This system of wire transmission made possible what is probably CNR Radio’s most noteworthy broadcast. To celebrate the 60th anniversary of Confederation, a massive Diamond Jubilee celebration was staged on Ottawa’s Parliament Hill on July 1, 1927. In what would be its first coast-to-coast transmission, CNR Radio carried the celebration in a three-part broadcast to 23 stations in Canada, NBC stations in the U.S. and, via the Marconi “high speed beam” shortwave service, to the BBC for rebroadcast in Britain and Europe. It was estimated that more than five million listeners heard the broadcast.
Much of the success of this broadcast was due to the capability of CN Telegraphs to provide radio program transmission facilities as far west as Winnipeg. Within two years, the system would be extended to Vancouver, and (in the east) to Halifax, enabling CNR Radio to broadcast on a regular network basis to the entire country.
Beatty was stung by the acclaim that was heaped on the CNR for this broadcast. Ironically, his telegraph department and the local telephone companies had supplied some of the circuits needed to complete the feed to certain stations across the country. Not a single word of praise fell on the CPR. Too late, Beatty realized his lack of appreciation for the use and future of radio and announced that his company would meet the CNR competition head-on – the CPR would duplicate and surpass CN’s radio coverage with eleven high-powered owned-and-operated transmitters.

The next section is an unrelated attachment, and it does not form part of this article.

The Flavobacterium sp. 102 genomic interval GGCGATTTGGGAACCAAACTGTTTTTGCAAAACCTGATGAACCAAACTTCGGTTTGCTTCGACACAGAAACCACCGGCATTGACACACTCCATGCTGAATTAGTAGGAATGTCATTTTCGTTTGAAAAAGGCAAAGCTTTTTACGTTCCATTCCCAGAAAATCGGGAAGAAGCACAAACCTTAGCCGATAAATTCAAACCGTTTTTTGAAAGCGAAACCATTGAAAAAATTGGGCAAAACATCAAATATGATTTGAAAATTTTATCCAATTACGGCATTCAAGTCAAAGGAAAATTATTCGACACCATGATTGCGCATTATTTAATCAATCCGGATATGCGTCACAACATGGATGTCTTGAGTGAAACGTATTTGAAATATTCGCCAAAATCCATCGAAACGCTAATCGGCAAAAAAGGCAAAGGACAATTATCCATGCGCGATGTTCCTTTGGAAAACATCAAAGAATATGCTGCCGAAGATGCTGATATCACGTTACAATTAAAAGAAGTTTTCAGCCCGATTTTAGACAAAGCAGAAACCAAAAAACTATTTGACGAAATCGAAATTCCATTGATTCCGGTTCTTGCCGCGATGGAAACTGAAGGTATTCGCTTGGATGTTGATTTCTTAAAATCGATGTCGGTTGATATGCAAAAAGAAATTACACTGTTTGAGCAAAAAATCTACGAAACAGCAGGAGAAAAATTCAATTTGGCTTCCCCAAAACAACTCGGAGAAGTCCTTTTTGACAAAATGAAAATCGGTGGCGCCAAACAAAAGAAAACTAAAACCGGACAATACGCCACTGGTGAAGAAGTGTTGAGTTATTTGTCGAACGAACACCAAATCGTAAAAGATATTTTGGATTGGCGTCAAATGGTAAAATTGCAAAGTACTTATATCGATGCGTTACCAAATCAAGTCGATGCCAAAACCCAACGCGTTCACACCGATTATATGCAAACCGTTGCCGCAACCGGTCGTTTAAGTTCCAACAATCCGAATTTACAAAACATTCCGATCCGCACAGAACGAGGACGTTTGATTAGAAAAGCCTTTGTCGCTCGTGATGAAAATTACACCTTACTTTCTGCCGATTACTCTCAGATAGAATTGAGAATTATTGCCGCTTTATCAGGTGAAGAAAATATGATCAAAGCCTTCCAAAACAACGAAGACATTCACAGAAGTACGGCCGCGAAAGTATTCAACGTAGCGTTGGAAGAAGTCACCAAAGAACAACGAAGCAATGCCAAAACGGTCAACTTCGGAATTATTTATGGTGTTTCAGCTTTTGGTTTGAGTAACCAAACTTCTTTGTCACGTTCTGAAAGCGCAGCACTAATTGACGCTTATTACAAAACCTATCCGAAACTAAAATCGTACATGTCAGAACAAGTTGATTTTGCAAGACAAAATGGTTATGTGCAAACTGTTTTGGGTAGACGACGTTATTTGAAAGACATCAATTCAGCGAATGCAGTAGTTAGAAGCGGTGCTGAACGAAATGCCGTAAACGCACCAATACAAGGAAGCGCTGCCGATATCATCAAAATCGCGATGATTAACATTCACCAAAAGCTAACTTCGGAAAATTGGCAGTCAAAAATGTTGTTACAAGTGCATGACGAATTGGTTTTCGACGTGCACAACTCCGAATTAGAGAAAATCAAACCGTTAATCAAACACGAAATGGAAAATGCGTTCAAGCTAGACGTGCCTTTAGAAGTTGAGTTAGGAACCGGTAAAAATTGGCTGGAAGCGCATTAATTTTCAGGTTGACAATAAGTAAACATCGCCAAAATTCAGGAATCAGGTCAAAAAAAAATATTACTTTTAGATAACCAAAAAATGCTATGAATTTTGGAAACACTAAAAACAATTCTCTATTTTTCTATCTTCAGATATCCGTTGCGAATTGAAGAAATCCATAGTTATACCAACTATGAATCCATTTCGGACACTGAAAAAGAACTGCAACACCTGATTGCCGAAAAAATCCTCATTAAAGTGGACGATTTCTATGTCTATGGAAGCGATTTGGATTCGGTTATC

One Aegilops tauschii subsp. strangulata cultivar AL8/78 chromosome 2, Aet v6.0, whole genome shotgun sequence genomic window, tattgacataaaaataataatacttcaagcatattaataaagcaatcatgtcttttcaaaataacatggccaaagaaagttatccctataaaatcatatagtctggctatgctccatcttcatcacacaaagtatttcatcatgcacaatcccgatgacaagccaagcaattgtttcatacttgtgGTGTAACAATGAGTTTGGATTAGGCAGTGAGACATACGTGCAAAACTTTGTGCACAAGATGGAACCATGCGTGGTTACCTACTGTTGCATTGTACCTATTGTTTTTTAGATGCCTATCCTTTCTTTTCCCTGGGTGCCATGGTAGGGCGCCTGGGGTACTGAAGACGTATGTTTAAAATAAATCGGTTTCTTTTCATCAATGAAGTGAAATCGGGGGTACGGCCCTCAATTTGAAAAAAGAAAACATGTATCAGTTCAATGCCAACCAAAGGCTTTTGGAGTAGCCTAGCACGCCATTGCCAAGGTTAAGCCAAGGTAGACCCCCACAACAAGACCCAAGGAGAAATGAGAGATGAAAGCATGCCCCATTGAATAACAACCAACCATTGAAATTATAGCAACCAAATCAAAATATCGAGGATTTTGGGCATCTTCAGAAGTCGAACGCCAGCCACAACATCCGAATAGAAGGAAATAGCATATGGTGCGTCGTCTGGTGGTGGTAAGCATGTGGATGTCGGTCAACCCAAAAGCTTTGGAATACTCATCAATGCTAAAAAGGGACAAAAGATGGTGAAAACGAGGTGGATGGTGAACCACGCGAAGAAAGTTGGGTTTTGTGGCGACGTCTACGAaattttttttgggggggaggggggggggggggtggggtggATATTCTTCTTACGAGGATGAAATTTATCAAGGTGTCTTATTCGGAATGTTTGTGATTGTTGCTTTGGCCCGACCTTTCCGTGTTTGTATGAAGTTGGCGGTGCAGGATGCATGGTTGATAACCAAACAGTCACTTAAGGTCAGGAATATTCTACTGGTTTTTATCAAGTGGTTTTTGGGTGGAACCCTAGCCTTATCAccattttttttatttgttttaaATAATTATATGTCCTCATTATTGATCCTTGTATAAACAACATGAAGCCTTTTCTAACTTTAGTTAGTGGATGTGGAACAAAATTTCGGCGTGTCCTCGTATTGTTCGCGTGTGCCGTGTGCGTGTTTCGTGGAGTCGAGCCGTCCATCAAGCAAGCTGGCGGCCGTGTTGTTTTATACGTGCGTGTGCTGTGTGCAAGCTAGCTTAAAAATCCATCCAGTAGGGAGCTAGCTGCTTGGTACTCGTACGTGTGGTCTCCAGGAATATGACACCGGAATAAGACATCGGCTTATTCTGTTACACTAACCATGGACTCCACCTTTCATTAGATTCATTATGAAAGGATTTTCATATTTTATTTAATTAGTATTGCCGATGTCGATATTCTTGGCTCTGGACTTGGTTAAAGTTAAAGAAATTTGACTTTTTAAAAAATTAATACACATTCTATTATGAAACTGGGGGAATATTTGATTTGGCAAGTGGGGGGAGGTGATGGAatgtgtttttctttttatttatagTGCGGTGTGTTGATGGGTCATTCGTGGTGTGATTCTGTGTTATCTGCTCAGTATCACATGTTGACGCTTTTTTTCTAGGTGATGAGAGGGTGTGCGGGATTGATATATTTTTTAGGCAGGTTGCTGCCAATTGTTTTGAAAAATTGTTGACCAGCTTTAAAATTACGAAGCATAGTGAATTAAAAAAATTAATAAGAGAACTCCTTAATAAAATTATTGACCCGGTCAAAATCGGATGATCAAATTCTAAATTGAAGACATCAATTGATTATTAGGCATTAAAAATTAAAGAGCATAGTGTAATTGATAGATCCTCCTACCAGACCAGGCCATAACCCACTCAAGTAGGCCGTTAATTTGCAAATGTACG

In applications dated January 17, 1930, the CPR applied for seven 50 kW transmitters to be located to serve Vancouver, Edmonton, Regina, Winnipeg, Toronto, Montreal, and either Halifax or Saint John. 15 kW transmitters were proposed for Fort William, Sudbury, Quebec City and Prince Albert. However, on April 2nd, eight of the applications were withdrawn “until a decision was made by Parliament” (on the future of radio). However, three applications were left standing for stations in Toronto, Montreal and Winnipeg but, apparently, never re-surfaced.
On the same date, Canadian Pacific was issued a license for a “phantom” station (CHRY – later changed to CPRY) which would be based in studios in the new Royal York Hotel in Toronto and which would lease time for its programs from CKGW or CFRB.
There was talk at the time that CP was negotiating with NBC and CBS to extend their programming across Canada. CKGW and CFRB had already entered into an affiliation agreement to carry selected NBC and CBS programs.